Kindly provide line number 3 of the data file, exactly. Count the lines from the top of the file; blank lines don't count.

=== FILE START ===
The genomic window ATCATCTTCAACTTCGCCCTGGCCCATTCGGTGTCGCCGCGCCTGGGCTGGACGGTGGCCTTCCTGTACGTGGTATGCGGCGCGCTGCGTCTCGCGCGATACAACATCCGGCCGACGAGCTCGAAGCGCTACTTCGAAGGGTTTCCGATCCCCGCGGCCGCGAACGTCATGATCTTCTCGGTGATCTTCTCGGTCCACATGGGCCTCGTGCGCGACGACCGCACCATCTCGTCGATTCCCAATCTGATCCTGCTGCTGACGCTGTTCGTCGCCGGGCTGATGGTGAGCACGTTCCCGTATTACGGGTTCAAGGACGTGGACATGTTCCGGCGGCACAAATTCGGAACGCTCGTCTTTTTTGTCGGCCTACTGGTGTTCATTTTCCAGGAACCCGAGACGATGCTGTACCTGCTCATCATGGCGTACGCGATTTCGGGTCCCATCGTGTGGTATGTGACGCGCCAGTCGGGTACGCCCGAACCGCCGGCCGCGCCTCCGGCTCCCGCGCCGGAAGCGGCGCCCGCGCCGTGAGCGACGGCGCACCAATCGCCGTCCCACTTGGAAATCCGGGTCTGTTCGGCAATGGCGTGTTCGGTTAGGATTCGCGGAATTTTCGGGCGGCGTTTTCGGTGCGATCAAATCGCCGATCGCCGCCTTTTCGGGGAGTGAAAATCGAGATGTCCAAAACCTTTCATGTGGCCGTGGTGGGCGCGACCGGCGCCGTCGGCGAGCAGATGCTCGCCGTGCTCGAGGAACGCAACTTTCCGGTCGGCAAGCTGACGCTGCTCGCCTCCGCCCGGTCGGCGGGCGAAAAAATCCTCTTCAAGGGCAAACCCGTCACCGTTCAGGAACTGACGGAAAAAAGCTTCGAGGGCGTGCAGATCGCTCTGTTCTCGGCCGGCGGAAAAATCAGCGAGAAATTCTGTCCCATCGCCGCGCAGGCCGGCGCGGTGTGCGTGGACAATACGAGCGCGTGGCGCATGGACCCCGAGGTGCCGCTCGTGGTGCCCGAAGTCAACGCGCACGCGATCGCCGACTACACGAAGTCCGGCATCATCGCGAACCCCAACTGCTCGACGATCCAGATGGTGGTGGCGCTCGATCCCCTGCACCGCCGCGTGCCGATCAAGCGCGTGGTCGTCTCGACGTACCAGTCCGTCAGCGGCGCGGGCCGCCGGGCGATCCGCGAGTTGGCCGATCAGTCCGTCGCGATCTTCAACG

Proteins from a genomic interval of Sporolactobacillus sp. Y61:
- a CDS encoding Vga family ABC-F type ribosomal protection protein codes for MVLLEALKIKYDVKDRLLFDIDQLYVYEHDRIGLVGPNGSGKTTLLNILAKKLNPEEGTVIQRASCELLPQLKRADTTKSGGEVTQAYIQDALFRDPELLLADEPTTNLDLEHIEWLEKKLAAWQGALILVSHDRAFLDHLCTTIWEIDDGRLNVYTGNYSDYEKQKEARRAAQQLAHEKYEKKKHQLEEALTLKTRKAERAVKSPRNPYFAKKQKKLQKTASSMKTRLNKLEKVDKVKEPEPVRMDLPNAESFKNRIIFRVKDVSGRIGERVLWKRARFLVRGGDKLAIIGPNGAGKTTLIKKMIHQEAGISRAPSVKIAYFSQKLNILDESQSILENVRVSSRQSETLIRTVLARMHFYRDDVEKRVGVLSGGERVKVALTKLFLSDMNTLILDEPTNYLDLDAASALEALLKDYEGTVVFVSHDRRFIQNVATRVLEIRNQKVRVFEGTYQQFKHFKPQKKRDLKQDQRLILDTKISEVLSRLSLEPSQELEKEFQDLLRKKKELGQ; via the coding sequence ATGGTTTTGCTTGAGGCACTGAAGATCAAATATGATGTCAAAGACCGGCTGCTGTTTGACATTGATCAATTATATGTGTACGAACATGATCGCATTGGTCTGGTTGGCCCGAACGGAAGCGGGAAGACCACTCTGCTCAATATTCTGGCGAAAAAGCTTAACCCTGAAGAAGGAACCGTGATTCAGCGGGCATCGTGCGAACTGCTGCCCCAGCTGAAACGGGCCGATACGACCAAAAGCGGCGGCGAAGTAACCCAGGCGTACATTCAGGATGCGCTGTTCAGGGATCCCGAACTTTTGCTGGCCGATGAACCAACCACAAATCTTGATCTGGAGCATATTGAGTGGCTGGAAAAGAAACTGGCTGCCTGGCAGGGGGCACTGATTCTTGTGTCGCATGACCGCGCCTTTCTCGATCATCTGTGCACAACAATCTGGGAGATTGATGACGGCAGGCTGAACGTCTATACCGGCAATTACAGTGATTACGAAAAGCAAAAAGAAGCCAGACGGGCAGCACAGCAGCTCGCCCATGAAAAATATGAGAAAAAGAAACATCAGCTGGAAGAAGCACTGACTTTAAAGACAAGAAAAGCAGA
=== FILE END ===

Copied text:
- a CDS encoding Vga family ABC-F type ribosomal protection protein codes for MVLLEALKIKYDVKDRLLFDIDQLYVYEHDRIGLVGPNGSGKTTLLNILAKKLNPEEGTVIQRASCELLPQLKRADTTKSGGEVTQAYIQDALFRDPELLLADEPTTNLDLEHIEWLEKKLAAWQGALILVSHDRAFLDHLCTTIWEIDDGRLNVYTGNYSDYEKQKEARRAAQQLAHEKYEKKKHQLEEALTLKTRKAERAVKSPRNPYFAKKQKKLQKTASSMKTRLNKLEKVDKVKEPEPVRMDLPNAESFKNRIIFRVKDVSGRIGERVLWKRARFLVRGGDKLAIIGPNGAGKTTLIKKMIHQEAGISRAPSVKIAYFSQKLNILDESQSILENVRVSSRQSETLIRTVLARMHFYRDDVEKRVGVLSGGERVKVALTKLFLSDMNTLILDEPTNYLDLDAASALEALLKDYEGTVVFVSHDRRFIQNVATRVLEIRNQKVRVFEGTYQQFKHFKPQKKRDLKQDQRLILDTKISEVLSRLSLEPSQELEKEFQDLLRKKKELGQ; via the coding sequence ATGGTTTTGCTTGAGGCACTGAAGATCAAATATGATGTCAAAGACCGGCTGCTGTTTGACATTGATCAATTATATGTGTACGAACATGATCGCATTGGTCTGGTTGGCCCGAACGGAAGCGGGAAGACCACTCTGCTCAATATTCTGGCGAAAAAGCTTAACCCTGAAGAAGGAACCGTGATTCAGCGGGCATCGTGCGAACTGCTGCCCCAGCTGAAACGGGCCGATACGACCAAAAGCGGCGGCGAAGTAACCCAGGCGTACATTCAGGATGCGCTGTTCAGGGATCCCGAACTTTTGCTGGCCGATGAACCAACCACAAATCTTGATCTGGAGCATATTGAGTGGCTGGAAAAGAAACTGGCTGCCTGGCAGGGGGCACTGATTCTTGTGTCGCATGACCGCGCCTTTCTCGATCATCTGTGCACAACAATCTGGGAGATTGATGACGGCAGGCTGAACGTCTATACCGGCAATTACAGTGATTACGAAAAGCAAAAAGAAGCCAGACGGGCAGCACAGCAGCTCGCCCATGAAAAATATGAGAAAAAGAAACATCAGCTGGAAGAAGCACTGACTTTAAAGACAAGAAAAGCAGA